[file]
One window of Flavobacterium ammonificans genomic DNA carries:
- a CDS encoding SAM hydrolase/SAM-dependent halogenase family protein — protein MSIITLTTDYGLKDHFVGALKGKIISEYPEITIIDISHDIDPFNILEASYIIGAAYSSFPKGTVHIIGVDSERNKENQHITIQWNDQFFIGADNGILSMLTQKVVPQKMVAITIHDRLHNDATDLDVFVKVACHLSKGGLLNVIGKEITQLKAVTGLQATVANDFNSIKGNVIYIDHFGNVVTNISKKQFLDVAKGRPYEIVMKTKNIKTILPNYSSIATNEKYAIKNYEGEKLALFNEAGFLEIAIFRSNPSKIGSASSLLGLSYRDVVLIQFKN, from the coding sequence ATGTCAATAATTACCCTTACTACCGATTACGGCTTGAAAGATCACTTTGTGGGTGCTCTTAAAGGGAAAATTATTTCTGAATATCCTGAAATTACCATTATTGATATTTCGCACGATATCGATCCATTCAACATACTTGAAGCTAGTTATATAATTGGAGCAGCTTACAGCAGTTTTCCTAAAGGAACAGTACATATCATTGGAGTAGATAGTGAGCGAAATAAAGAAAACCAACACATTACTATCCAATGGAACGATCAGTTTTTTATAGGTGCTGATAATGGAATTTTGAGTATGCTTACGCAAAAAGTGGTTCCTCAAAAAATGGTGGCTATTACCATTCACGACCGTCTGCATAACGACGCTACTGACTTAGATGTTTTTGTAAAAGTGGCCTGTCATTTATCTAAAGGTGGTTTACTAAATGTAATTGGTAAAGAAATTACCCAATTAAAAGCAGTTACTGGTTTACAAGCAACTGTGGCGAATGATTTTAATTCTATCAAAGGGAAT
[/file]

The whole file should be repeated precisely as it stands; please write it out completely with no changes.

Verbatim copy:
One window of Flavobacterium ammonificans genomic DNA carries:
- a CDS encoding SAM hydrolase/SAM-dependent halogenase family protein — protein MSIITLTTDYGLKDHFVGALKGKIISEYPEITIIDISHDIDPFNILEASYIIGAAYSSFPKGTVHIIGVDSERNKENQHITIQWNDQFFIGADNGILSMLTQKVVPQKMVAITIHDRLHNDATDLDVFVKVACHLSKGGLLNVIGKEITQLKAVTGLQATVANDFNSIKGNVIYIDHFGNVVTNISKKQFLDVAKGRPYEIVMKTKNIKTILPNYSSIATNEKYAIKNYEGEKLALFNEAGFLEIAIFRSNPSKIGSASSLLGLSYRDVVLIQFKN, from the coding sequence ATGTCAATAATTACCCTTACTACCGATTACGGCTTGAAAGATCACTTTGTGGGTGCTCTTAAAGGGAAAATTATTTCTGAATATCCTGAAATTACCATTATTGATATTTCGCACGATATCGATCCATTCAACATACTTGAAGCTAGTTATATAATTGGAGCAGCTTACAGCAGTTTTCCTAAAGGAACAGTACATATCATTGGAGTAGATAGTGAGCGAAATAAAGAAAACCAACACATTACTATCCAATGGAACGATCAGTTTTTTATAGGTGCTGATAATGGAATTTTGAGTATGCTTACGCAAAAAGTGGTTCCTCAAAAAATGGTGGCTATTACCATTCACGACCGTCTGCATAACGACGCTACTGACTTAGATGTTTTTGTAAAAGTGGCCTGTCATTTATCTAAAGGTGGTTTACTAAATGTAATTGGTAAAGAAATTACCCAATTAAAAGCAGTTACTGGTTTACAAGCAACTGTGGCGAATGATTTTAATTCTATCAAAGGGAAT